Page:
'My job basically involves the running of every aspect of the group outside of catering, banqueting and conferences. One of my main roles is overseeing the development of the golf courses - reaching, then retaining Championship standard for as long in the year as we actually can,' explained Mike, who had previously been Head Greenkeeper at West Derby, having started his career under Edwin Walsh at Childwall.

'Frank and Paul Hyde, Mere Course Manager, are our men on the ground while I work with the Chairman, who is a 2 handicap golfer, on what our future policy should be,' he explained.

Although the two clubs work independent of each other they do share a mechanic and Mike does use the buying power of two clubs to ensure the best possible deals.

Having Mike, and a golfing man like Mark Boler, in charge has given Frank and his team a real boost.

'We get more input on greenkeeping matters from Mike and Mr Boler, who are both very knowledgeable about golf, whereas our previous owners (newspaper-owning entrepreneurs, the Barclay Brothers) were hoteliers first and golf course owners second.'

One of the elements which has really been improved is course presentation.

'We have progressed under Mike's guidance on this and it is now done on a far more regular basis than it was before. All the intensive mowing was a little bit strange to begin with, but everyone can now see the rewards from it,' said Frank.

Mike looks for an equal standard over both clubs with diamond cutting of the fairways and graded rough. Although with one course on a rock based site, another on a clay and with Mere Golf & Country Club 70% sand based and 30% clay, they are three very different courses so the team has to adopt different management techniques for each.

Mike, who has swapped his traditional outdoor clothes for a smart suit (Let's not go into the suit); has adapted well to the demands of his new role.

'I've done it by putting a hell of a lot more effort in,' he said candidly.

'That's not to say I didn't feel that I was not putting in a lot of effort in the past but it is demands on time. I spend much more time in the evenings in meetings or meeting and greeting customers.'

Watching him as we made our way around the golf courses, jumping in and out of the 4x4 to avoid the showers, you could still see the innate greenkeeper's attention to detail as he picked up the odd piece of litter and chatted to Frank about the nuances of the course.

'The training I received as a Course Manager has been extremely useful in the areas in which I now work. I attended the four week long Management Training Courses at Aldwark Manor and a lot of people have gone on to be extremely successful having attended these. I found them very beneficial while I've also tried to read up a lot and train myself. I speak to people in the industry and have been fortunate enough to go over to the GCSAA Show and talk to guys abroad.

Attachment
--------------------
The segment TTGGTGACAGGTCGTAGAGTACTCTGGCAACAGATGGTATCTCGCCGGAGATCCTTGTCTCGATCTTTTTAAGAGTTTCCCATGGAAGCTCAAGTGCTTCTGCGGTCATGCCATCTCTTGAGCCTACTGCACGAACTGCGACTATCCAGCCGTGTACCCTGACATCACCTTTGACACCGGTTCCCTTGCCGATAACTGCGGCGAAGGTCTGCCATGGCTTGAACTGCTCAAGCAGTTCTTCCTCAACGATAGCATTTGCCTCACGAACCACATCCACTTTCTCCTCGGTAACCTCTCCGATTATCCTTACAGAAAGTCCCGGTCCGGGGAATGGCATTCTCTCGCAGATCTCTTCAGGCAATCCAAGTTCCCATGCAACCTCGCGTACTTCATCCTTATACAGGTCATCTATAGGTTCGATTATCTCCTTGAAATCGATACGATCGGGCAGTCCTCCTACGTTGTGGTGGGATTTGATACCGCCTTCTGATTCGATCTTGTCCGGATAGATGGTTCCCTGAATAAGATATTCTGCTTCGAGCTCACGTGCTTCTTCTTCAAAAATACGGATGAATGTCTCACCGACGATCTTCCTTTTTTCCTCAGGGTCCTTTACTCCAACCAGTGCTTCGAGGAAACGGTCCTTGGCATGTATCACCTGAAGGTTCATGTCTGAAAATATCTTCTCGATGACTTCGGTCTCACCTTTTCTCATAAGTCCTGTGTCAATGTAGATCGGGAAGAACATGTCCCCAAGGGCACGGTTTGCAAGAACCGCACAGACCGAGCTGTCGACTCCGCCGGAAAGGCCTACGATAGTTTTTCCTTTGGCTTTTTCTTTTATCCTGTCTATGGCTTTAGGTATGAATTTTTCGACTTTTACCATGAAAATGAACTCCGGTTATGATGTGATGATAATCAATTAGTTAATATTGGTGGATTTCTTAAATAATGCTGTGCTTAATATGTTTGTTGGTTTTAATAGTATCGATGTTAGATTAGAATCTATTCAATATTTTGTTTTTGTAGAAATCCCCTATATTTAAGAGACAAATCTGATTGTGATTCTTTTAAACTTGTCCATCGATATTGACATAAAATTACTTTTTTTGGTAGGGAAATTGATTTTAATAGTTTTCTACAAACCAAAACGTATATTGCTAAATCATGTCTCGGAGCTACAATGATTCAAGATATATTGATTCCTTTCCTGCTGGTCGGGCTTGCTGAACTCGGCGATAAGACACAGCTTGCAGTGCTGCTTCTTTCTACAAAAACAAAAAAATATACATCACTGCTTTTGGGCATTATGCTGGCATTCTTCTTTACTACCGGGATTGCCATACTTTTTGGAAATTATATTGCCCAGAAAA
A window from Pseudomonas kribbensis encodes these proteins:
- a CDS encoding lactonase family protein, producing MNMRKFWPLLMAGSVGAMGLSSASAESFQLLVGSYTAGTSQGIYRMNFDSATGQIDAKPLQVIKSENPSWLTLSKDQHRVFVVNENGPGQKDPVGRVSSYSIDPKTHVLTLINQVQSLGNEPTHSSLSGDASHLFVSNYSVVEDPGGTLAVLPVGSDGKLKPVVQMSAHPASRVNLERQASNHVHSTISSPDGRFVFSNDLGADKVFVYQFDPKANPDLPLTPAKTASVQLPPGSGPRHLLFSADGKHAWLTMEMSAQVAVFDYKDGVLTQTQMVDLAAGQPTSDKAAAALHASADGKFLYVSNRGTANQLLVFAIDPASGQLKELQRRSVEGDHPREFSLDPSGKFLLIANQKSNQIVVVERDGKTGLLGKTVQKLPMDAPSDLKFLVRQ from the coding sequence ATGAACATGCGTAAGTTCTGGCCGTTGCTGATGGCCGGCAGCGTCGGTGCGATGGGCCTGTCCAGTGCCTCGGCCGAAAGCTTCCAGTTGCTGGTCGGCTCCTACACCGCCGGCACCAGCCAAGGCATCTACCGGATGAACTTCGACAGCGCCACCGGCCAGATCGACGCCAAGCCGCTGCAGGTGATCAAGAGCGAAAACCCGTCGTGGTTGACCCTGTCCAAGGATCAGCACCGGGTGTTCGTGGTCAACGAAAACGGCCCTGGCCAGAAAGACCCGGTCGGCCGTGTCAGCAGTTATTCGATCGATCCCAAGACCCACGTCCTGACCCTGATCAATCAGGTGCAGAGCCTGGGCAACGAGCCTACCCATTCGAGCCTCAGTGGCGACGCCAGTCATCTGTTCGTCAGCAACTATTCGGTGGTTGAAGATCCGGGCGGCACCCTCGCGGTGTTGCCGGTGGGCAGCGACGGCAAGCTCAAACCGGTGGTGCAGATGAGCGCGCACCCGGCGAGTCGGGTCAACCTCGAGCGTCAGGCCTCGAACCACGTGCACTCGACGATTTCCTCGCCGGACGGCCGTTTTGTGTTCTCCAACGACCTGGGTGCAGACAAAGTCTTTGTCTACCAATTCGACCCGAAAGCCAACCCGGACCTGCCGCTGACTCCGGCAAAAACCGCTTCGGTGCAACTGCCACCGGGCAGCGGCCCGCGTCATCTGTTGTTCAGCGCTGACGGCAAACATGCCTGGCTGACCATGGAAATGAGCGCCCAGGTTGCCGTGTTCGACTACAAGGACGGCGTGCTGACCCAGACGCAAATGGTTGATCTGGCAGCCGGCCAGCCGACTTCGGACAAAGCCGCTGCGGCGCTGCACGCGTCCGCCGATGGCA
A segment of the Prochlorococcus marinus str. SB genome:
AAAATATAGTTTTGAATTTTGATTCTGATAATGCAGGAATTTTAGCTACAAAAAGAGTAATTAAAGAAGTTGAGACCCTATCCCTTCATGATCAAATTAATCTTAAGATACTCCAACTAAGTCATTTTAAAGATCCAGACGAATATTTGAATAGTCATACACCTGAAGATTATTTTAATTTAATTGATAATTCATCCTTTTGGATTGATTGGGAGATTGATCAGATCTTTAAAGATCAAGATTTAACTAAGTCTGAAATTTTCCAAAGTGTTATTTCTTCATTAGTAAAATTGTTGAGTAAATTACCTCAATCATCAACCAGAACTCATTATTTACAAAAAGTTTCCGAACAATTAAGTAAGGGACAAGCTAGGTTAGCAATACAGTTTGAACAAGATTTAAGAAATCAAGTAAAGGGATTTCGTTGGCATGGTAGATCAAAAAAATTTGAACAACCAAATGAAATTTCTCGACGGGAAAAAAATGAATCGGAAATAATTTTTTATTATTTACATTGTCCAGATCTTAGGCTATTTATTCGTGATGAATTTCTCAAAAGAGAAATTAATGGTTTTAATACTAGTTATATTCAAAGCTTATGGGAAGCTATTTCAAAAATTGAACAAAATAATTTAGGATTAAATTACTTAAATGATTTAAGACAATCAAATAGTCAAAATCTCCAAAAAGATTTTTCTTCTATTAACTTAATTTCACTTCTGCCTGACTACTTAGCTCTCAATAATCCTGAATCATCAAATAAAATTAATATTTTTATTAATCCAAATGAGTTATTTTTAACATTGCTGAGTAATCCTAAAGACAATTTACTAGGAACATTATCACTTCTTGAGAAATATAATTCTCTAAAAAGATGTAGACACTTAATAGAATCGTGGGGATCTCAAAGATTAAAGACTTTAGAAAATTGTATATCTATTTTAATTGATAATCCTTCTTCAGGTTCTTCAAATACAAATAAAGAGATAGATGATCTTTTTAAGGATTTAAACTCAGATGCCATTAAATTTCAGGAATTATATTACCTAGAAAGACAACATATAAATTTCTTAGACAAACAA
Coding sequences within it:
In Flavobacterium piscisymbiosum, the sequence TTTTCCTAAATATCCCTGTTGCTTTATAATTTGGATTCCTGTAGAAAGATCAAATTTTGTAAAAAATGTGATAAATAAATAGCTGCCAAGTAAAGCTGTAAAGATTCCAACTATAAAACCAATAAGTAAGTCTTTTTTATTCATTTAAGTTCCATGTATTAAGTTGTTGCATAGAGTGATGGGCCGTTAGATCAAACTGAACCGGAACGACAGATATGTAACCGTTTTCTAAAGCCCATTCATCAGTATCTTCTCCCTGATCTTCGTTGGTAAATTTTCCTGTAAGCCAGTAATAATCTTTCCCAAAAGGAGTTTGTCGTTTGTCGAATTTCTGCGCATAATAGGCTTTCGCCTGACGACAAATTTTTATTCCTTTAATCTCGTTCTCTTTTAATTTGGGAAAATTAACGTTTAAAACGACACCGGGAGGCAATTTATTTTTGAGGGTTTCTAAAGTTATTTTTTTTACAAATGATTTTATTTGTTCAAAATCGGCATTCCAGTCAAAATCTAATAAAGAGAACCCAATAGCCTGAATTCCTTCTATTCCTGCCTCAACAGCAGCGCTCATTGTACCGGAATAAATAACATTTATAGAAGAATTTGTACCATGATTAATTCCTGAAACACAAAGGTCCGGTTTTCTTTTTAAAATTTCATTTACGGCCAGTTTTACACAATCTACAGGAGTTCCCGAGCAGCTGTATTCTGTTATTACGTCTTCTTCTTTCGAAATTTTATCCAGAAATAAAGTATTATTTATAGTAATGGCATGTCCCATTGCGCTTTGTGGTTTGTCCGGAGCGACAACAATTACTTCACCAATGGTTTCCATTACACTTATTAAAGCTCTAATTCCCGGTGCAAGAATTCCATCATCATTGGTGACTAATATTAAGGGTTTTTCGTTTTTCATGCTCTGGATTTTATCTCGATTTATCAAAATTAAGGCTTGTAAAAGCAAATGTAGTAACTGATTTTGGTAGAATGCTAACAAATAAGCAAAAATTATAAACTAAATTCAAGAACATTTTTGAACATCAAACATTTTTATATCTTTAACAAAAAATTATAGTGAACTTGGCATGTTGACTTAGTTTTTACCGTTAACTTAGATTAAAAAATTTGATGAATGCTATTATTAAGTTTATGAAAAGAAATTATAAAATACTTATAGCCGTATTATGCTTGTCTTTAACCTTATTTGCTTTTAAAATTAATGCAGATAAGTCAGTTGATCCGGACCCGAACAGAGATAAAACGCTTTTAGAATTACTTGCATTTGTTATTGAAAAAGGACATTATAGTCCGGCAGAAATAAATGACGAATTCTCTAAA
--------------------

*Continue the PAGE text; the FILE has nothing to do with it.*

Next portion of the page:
'Just by talking with them tells you just how many years we are behind in certain aspects... although we are ahead in others.'
Mike pinpoints customer demand as being the one thing which has really come to the fore in recent times.

'This is far higher now than it was ten, even five years ago,he said, as already highlighted by the much higher tariff now placed on course presentation.

Anyone not acquainted with the area surrounding Hawkstone Park should make a point of visiting - it is truly unique.

The cliffs which border the club and give it much of its character are full of tunnels and grottos - legend has it that it is the final resting place of King Arthur, while the area was used as a location for the BBC's Chronicles of Narnia. It is also a wonderful location for Santa's Grotto every December. The guided walks provide those with the stamina to make the climbs with views of a dozen counties when the weather is obliging.

It all adds to the feel good atmosphere inherent in a golf club Mike regards as a sleeping giant.

'Hawkstone Park has a worldwide reputation and the Chairman and I felt it was a project which we could develop.'

That development has included on-course improvements including the stripping away of the turf on the 6th fairway of The Windmill course, removing all the clay, installing a draining system and returfing the 16th green on the Hawkstone course which was on the old style clay based basin type.

'We agreed something needed to be done so we removed the top fourteen inches and installed a herring bone drainage system and a new root zone and returfed. The result has been very worthwhile,' said Frank modestly.

It is another step towards achieving the aim of Championship standards that Mike is looking for.

'We have done it at Mere over the last 17 years and hopefully in two to three years we will achieve that standard here, then we have to maintain it at that. That's where the real fun starts!' said Mike.

With a history that includes an Open and Masters Champion on their Green Staff you can be sure that achieving the standards desired will not be a problem.